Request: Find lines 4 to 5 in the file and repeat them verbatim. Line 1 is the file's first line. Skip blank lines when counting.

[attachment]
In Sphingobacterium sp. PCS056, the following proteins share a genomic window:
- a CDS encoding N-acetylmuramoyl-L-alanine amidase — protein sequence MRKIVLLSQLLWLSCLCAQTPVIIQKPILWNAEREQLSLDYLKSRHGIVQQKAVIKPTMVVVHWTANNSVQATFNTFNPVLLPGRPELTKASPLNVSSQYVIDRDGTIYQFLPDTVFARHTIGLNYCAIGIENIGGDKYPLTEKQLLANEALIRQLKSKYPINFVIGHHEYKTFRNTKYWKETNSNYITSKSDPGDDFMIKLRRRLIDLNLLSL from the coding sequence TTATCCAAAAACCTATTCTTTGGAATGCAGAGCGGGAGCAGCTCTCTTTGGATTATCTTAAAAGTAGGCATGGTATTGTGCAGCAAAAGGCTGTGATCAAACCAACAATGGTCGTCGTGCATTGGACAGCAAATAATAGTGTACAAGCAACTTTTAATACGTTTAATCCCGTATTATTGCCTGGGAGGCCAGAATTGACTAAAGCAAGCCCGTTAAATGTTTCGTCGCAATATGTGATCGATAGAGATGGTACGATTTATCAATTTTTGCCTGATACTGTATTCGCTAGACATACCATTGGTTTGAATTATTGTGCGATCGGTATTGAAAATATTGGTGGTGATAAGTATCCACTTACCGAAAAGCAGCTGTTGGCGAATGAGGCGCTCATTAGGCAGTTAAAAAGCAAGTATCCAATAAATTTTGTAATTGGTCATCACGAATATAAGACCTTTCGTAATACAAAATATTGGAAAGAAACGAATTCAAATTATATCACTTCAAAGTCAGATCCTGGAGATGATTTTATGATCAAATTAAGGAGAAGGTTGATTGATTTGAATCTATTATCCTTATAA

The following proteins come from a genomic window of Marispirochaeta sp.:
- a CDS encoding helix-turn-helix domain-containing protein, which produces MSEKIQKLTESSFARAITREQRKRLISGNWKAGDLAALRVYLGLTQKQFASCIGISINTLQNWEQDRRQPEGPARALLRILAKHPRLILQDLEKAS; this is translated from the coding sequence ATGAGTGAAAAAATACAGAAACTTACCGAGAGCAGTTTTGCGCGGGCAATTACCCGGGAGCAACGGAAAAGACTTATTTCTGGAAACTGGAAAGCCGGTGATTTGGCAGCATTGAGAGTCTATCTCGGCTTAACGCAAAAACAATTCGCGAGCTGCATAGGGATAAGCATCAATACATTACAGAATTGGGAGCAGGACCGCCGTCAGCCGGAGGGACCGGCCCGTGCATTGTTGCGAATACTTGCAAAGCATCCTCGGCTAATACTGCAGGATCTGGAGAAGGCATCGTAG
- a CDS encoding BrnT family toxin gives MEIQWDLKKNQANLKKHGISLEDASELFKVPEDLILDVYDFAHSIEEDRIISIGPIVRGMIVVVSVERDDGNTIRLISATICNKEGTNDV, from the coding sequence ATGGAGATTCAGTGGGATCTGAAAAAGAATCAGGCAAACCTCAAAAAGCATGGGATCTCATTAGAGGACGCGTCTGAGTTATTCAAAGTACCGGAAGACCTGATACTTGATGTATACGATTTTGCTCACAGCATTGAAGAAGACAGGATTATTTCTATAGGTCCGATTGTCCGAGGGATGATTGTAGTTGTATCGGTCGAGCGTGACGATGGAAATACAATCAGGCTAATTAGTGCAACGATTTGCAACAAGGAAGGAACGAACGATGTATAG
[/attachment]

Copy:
- a CDS encoding helix-turn-helix domain-containing protein, which produces MSEKIQKLTESSFARAITREQRKRLISGNWKAGDLAALRVYLGLTQKQFASCIGISINTLQNWEQDRRQPEGPARALLRILAKHPRLILQDLEKAS; this is translated from the coding sequence ATGAGTGAAAAAATACAGAAACTTACCGAGAGCAGTTTTGCGCGGGCAATTACCCGGGAGCAACGGAAAAGACTTATTTCTGGAAACTGGAAAGCCGGTGATTTGGCAGCATTGAGAGTCTATCTCGGCTTAACGCAAAAACAATTCGCGAGCTGCATAGGGATAAGCATCAATACATTACAGAATTGGGAGCAGGACCGCCGTCAGCCGGAGGGACCGGCCCGTGCATTGTTGCGAATACTTGCAAAGCATCCTCGGCTAATACTGCAGGATCTGGAGAAGGCATCGTAG
- a CDS encoding BrnT family toxin gives MEIQWDLKKNQANLKKHGISLEDASELFKVPEDLILDVYDFAHSIEEDRIISIGPIVRGMIVVVSVERDDGNTIRLISATICNKEGTNDV, from the coding sequence ATGGAGATTCAGTGGGATCTGAAAAAGAATCAGGCAAACCTCAAAAAGCATGGGATCTCATTAGAGGACGCGTCTGAGTTATTCAAAGTACCGGAAGACCTGATACTTGATGTATACGATTTTGCTCACAGCATTGAAGAAGACAGGATTATTTCTATAGGTCCGATTGTCCGAGGGATGATTGTAGTTGTATCGGTCGAGCGTGACGATGGAAATACAATCAGGCTAATTAGTGCAACGATTTGCAACAAGGAAGGAACGAACGATGTATAG